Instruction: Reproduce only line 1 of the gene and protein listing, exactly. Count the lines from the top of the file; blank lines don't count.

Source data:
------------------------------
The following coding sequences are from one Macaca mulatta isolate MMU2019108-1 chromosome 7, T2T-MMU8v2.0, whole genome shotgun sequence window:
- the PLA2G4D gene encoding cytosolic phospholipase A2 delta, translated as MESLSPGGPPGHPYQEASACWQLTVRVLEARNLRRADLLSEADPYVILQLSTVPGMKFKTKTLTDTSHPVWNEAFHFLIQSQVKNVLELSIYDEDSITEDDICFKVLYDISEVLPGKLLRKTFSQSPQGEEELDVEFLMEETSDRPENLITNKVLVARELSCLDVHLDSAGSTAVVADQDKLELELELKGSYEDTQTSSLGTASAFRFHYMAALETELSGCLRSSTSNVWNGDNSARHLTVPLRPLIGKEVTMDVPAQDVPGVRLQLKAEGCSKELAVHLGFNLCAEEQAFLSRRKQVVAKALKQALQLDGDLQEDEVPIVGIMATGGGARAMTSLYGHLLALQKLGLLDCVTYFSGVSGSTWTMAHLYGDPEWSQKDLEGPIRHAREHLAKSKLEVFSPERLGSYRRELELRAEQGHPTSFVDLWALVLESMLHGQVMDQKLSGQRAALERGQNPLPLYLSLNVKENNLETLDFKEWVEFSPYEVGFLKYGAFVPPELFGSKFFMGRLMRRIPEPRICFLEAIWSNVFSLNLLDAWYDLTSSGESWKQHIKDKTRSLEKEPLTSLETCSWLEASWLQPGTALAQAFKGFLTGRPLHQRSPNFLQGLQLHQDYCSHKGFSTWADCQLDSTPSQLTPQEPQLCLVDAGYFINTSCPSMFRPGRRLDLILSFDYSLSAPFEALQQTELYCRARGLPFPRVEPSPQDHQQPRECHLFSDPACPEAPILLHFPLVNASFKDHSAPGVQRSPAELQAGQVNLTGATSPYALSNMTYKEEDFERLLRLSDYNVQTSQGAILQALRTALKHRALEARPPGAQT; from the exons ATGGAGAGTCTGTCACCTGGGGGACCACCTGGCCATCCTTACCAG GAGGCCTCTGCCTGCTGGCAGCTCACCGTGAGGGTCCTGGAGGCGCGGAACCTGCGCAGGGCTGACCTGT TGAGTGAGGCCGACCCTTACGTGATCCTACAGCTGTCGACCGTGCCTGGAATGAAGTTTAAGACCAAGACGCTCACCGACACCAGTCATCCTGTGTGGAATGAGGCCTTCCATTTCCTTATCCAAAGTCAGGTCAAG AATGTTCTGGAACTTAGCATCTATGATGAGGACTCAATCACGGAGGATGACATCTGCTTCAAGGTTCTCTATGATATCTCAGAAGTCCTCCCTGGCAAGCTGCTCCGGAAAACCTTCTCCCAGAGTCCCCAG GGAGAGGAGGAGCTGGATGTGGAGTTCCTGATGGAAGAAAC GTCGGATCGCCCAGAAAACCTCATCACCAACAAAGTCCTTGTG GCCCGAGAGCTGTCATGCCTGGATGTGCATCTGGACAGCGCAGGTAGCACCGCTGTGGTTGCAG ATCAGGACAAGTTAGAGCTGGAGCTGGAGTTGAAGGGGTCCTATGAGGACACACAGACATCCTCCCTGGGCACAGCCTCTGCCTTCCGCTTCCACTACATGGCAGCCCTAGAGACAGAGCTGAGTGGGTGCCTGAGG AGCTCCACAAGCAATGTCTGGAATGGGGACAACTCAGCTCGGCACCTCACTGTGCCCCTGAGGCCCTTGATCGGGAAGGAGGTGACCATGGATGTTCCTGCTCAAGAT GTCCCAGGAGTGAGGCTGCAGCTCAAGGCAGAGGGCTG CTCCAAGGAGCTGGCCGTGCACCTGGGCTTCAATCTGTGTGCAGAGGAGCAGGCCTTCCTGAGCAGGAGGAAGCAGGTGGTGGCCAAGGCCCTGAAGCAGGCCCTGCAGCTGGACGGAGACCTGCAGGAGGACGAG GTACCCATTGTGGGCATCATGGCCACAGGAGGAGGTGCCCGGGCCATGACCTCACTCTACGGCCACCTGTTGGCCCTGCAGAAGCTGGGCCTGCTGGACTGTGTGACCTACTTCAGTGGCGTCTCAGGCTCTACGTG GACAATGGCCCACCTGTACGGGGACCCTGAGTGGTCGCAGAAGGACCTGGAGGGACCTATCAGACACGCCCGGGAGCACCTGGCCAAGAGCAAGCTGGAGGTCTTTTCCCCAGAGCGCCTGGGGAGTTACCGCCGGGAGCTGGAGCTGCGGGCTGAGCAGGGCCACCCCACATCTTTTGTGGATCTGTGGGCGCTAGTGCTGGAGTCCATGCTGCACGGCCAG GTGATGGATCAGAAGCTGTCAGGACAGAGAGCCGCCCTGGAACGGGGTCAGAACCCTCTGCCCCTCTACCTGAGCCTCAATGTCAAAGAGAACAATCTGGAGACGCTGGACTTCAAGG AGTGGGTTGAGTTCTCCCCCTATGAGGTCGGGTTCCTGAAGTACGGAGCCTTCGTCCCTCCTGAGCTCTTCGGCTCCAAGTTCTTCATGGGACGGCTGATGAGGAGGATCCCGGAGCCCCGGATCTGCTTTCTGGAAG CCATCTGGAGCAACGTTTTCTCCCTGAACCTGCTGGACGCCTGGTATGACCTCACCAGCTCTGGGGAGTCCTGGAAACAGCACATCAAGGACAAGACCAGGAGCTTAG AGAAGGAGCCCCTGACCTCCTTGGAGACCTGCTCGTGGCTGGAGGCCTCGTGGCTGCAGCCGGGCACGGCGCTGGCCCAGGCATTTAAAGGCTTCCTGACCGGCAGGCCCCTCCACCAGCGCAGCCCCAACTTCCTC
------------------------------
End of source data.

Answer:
The following coding sequences are from one Macaca mulatta isolate MMU2019108-1 chromosome 7, T2T-MMU8v2.0, whole genome shotgun sequence window: